University of Wisconsin–Madison

Active Learning for SoTL

active-learning-zone

What we wanted:

The Teaching Academy wanted to engage the campus Teaching & Learning community in active, constructive and interactive learning (Chi, 2009) by creating an environment where they could :

  • reflect on their teaching to come to deeper understanding
  • share their experiences (successes and failure) with fellow scholars of teaching & learning
  • gain ideas, insights, and inspirations  from others’ successes and failures
  • offer constructive feedback and insights to those who share, in the form of comments
  • connect people who are interested in doing similar things, so they can co-construct and iterate on effective teaching & learning practices — great minds learning together can accomplish great things!

What we tried

We created a new WordPress site (fairly easy to use), and created a form within it (even easier to use) that allows campus members to submit and share their teaching & learning stories with their colleagues by answering three simple questions (and uploading an explanatory image).

To get the community started, we also incentivized participation by offering an awesome Teaching Academy mug to all who post three or more of their T&L stories.

Next time we would…

We’ll keep you updated, and try to figure out how to get Babcock ice cream inside those mugs.

1 thought on “Active Learning for SoTL”

  1. I love that Chi article! but gets a bit “Learning Sciencey” — here’s what I think might be the takeaway section:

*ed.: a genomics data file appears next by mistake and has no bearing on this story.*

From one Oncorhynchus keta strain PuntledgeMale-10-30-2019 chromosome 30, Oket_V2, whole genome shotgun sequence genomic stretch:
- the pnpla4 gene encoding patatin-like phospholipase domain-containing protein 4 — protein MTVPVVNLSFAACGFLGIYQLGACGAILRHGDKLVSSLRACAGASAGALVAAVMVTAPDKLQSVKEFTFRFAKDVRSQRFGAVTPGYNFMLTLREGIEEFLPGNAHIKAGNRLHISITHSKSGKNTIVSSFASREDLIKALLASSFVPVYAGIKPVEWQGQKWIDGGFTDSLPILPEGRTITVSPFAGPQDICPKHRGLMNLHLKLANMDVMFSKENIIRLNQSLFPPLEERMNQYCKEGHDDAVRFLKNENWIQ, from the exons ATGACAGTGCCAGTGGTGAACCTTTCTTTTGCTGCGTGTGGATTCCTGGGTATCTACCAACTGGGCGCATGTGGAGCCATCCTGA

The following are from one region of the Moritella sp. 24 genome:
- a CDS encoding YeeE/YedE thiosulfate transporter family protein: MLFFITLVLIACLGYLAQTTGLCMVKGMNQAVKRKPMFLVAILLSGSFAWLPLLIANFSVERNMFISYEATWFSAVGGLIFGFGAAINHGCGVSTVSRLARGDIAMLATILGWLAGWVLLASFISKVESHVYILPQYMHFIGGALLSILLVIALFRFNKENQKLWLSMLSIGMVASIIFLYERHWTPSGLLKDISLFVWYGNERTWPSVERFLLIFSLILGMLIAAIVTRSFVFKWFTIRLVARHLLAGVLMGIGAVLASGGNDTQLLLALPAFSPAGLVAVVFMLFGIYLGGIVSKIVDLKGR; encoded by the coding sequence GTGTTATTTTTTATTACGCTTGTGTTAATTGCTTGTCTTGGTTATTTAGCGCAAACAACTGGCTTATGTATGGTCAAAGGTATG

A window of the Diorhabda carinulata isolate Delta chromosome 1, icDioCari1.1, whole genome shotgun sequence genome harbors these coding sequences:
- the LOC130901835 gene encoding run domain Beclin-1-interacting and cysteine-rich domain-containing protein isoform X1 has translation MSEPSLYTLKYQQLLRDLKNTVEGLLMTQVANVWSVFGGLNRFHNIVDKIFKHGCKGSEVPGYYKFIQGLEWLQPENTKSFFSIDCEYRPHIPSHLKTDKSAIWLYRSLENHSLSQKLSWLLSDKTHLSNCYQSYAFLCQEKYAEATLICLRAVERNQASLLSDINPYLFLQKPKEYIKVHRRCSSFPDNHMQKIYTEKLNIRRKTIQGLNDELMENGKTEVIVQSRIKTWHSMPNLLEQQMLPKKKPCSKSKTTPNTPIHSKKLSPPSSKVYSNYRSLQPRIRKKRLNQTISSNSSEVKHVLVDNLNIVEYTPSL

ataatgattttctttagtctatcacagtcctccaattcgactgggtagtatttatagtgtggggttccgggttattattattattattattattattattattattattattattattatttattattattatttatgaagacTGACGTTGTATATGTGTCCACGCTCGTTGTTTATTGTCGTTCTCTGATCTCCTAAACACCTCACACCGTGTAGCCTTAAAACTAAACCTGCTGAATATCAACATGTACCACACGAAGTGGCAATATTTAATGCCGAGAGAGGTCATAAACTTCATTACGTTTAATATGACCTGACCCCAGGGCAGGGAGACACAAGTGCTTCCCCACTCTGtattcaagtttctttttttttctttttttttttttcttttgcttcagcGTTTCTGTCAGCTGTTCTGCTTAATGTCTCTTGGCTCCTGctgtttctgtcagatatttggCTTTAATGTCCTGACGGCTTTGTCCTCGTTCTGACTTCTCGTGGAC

“…​ ​overall, active is better than passive, constructive is better than active, and interactive is better than constructive. In all cases, the classification of passive, active, constructive, and interactive​ ​is based on the overt activities undertaken by the participants, and not the underlying cognitive processes which one cannot ascertain accurately unless a study analyzes the content of the outputs, whether they are the underlined sentences, concept maps, self-explanations, dialogues, etc. In other words, the hypothesis here suggests that being active, for example, is better than being passive or not attentive. For example, if a learner is reading a text and underlining, it may be reasonable to assume that the activity of underlining is more likely to engage such a student with the materials than a student who is not underlining therefore and being passive. The assumption is that a student is more likely to “zone-out” when passive (Smallwood, Fishman, & Schooler, 2007).

    Likewise, being constructive is better than being active because being constructive means that a learner is creating new inferences and new connections that go beyond the information that is presented, whereas being active means only that old knowledge is retrieved and activated. Thus, being constructive subsumes being active.

    Finally, being interactive, by and large, is better than being constructive when partners are truly interactive (as opposed to participating in self-construction only), because they can benefit from each other’s contributions. This prediction is consistent with the literature on collaboration, showing that even though a majority of collaborative learning studies find learning advantages compared with individual learning, some studies do not obtain such advantages (Barron, 2003; Yetter et al., 2006). This latter finding might be explained by the fact that some dialogue patterns are in fact not interactive at all. In such cases, participating in dialogues is equivalent to self-construction alone. But on the whole, because dialoguing does result in guided construction and sequential and co-construction types of interactions, being interactive might be better for learning than being constructive alone.”

    Chi, M. T. (2009). Active‐constructive‐interactive: A conceptual framework for differentiating learning activities. Topics in Cognitive Science, 1(1), 73-105.

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